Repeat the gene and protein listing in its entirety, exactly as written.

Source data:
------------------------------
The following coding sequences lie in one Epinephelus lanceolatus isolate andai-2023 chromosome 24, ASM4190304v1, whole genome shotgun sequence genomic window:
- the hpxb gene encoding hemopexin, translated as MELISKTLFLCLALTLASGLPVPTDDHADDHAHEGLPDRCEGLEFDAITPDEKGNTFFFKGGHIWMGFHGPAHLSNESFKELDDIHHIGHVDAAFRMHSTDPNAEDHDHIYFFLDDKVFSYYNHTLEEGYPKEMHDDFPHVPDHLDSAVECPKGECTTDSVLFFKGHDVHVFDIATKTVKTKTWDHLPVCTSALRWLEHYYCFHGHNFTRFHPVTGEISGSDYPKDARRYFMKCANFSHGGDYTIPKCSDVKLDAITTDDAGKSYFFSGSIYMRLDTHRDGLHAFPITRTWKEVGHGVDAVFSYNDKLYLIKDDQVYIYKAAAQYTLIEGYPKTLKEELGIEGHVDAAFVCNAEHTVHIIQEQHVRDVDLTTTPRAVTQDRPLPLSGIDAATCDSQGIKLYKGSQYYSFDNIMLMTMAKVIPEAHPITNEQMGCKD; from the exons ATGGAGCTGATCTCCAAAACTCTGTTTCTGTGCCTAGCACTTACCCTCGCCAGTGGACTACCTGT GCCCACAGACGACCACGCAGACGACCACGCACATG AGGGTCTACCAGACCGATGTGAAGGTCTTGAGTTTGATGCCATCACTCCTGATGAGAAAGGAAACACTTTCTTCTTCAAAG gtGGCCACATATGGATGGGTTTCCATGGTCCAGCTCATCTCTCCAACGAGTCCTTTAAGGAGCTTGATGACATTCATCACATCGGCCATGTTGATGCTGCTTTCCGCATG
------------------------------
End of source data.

The following coding sequences lie in one Epinephelus lanceolatus isolate andai-2023 chromosome 24, ASM4190304v1, whole genome shotgun sequence genomic window:
- the hpxb gene encoding hemopexin, translated as MELISKTLFLCLALTLASGLPVPTDDHADDHAHEGLPDRCEGLEFDAITPDEKGNTFFFKGGHIWMGFHGPAHLSNESFKELDDIHHIGHVDAAFRMHSTDPNAEDHDHIYFFLDDKVFSYYNHTLEEGYPKEMHDDFPHVPDHLDSAVECPKGECTTDSVLFFKGHDVHVFDIATKTVKTKTWDHLPVCTSALRWLEHYYCFHGHNFTRFHPVTGEISGSDYPKDARRYFMKCANFSHGGDYTIPKCSDVKLDAITTDDAGKSYFFSGSIYMRLDTHRDGLHAFPITRTWKEVGHGVDAVFSYNDKLYLIKDDQVYIYKAAAQYTLIEGYPKTLKEELGIEGHVDAAFVCNAEHTVHIIQEQHVRDVDLTTTPRAVTQDRPLPLSGIDAATCDSQGIKLYKGSQYYSFDNIMLMTMAKVIPEAHPITNEQMGCKD; from the exons ATGGAGCTGATCTCCAAAACTCTGTTTCTGTGCCTAGCACTTACCCTCGCCAGTGGACTACCTGT GCCCACAGACGACCACGCAGACGACCACGCACATG AGGGTCTACCAGACCGATGTGAAGGTCTTGAGTTTGATGCCATCACTCCTGATGAGAAAGGAAACACTTTCTTCTTCAAAG gtGGCCACATATGGATGGGTTTCCATGGTCCAGCTCATCTCTCCAACGAGTCCTTTAAGGAGCTTGATGACATTCATCACATCGGCCATGTTGATGCTGCTTTCCGCATG